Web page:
Essays In Love — Alain de Botton

Whenever I read a book by Alain DE BOTTON, I find myself highlighting the majority of pages or curling the corners of them at least.

I think that I’ve only missed out on reading one or two of his books now.

As I was so excited about his new novel The Course of Love which was due to come out, I decided to read his first novel Essays in Love. 

Not a disappointment.

Here are my favourite moments:

What is so frightening is the extent to which we may idealize others when we have such trouble tolerating ourselves

This word of wisdom:

Authorship becomes tempting to those who can’t speak.

This worrying human trait:

Perhaps the easiest people to fall in love with are those about whom we know nothing.

The surprisingly reality of romantic situations:

Romances are never as pure as those we imagine during long train journeys, as we secretly contemplate a beautiful person who is gazing out of the window – a perfect love story interrupted only when the beloved looks back into the carriage and starts up a dull conversation about the excessive price of the on-board sandwiches with a neighbour or blows her nose aggressively into a handkerchief.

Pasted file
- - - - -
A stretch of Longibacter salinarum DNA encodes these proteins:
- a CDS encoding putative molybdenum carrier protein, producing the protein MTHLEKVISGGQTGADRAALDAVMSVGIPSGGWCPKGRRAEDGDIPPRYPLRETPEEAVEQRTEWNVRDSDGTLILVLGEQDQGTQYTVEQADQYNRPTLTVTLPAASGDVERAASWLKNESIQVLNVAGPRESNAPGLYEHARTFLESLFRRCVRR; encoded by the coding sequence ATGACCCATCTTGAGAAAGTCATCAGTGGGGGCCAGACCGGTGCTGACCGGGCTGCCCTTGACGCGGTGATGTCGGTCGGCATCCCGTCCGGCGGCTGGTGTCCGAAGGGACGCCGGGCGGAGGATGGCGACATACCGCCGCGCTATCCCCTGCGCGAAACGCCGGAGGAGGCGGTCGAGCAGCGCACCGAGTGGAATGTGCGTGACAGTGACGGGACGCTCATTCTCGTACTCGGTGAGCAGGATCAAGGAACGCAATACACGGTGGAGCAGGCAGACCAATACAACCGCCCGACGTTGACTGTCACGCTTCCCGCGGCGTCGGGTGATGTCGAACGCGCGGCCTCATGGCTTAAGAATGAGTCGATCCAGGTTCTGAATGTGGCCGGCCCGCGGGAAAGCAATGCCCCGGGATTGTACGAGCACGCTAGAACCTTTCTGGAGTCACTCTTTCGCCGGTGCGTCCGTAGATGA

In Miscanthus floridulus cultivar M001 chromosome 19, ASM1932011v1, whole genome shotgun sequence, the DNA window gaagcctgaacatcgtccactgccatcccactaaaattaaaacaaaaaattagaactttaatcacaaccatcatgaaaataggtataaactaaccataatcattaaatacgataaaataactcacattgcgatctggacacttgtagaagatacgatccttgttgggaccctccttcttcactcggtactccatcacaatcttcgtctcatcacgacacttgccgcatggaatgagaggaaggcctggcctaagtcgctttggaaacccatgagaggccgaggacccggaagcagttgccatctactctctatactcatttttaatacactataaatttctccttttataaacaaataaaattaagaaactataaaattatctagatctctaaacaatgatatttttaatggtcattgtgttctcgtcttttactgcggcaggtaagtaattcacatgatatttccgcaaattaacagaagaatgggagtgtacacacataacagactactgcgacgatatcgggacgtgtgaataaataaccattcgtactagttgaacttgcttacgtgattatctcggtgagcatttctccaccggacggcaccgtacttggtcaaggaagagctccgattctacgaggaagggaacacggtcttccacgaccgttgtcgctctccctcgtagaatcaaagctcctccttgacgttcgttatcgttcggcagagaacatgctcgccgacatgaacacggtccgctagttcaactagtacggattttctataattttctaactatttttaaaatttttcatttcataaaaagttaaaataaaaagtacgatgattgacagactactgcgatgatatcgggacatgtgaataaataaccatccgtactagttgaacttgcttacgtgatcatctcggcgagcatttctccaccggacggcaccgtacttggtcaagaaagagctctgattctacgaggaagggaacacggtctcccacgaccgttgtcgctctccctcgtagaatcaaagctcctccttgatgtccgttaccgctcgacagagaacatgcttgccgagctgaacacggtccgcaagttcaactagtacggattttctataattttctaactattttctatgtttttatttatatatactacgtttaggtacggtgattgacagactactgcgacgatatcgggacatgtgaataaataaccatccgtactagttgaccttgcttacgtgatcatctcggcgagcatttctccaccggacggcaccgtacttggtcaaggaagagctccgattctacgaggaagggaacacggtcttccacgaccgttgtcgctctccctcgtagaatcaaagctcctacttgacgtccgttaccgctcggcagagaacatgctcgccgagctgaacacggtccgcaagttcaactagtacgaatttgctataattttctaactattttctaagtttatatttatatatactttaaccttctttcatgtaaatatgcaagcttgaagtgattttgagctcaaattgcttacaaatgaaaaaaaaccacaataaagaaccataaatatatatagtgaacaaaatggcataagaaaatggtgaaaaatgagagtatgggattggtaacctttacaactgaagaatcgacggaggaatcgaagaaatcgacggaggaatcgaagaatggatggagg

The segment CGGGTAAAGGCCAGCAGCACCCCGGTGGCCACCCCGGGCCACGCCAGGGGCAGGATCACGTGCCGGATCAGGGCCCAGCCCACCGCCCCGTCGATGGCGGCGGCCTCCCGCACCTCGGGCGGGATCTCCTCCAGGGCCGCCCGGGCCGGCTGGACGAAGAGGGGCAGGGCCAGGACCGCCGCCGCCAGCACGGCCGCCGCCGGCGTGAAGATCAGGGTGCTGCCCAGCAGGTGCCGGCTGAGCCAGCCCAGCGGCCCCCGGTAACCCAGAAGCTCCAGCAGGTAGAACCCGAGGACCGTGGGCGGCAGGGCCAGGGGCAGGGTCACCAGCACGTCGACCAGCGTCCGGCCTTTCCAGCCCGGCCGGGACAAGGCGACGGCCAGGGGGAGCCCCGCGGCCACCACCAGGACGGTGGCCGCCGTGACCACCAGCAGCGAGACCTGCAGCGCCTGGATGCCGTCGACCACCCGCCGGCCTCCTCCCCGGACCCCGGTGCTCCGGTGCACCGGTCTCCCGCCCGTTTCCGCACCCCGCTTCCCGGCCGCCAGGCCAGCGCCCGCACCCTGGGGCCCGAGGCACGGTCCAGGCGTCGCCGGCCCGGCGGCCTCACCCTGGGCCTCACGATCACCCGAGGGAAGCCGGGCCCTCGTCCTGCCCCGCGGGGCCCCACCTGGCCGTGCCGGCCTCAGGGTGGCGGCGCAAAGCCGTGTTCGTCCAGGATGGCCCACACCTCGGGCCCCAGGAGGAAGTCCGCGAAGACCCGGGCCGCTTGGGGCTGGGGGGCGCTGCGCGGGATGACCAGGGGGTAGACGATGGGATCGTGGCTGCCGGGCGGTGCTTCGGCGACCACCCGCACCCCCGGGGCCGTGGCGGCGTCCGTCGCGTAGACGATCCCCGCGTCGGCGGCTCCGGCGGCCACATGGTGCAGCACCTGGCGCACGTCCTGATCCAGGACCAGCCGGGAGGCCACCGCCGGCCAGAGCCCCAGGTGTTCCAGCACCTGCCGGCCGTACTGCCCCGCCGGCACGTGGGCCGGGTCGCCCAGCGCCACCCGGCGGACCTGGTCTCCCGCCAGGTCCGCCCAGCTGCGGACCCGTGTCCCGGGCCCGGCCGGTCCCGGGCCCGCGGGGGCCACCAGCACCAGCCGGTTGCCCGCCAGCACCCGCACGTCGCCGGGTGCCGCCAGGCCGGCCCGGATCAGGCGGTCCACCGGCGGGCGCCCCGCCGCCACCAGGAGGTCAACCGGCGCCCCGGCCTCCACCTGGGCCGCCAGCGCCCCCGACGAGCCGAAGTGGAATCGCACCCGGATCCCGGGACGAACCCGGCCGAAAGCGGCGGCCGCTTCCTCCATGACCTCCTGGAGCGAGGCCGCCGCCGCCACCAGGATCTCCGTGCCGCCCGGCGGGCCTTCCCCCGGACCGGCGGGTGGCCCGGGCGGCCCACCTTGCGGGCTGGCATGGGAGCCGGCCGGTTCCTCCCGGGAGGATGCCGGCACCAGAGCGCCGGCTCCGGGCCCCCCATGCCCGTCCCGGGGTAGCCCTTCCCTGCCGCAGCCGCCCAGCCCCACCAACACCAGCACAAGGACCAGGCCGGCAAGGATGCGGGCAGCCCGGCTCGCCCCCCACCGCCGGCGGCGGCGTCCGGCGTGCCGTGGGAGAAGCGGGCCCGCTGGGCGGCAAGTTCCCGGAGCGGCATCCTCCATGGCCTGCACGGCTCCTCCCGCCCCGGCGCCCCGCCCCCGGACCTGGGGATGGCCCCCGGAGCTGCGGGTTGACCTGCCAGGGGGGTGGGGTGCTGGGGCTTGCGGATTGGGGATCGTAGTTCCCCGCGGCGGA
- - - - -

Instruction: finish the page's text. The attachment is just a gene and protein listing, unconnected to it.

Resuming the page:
A quote I have always loved but quoted differently:

As Proust once said, classically beautiful women should be left to men without imagination.

This was a great little side note:

Medical history tells us of the case of a man living under the peculiar delusion that he was a fried egg. Quite how or when this idea had entered his head, no one knew, but he now refused to sit down anywhere for fear that he would ‘break himself’ and ‘spill the yolk’. His doctors tried sedatives and other drugs to appease his fears, but nothing seemed to work. Finally, one of them made the effort to enter the mind of the deluded patient and suggested that he should carry a piece of toast with him at all times, which he could place on any chair he wished to sit on, and thereby protect himself from breaking his yolk. From then on, the deluded man was never seen without a piece of toast handy, and was able to continue a more or less normal existence.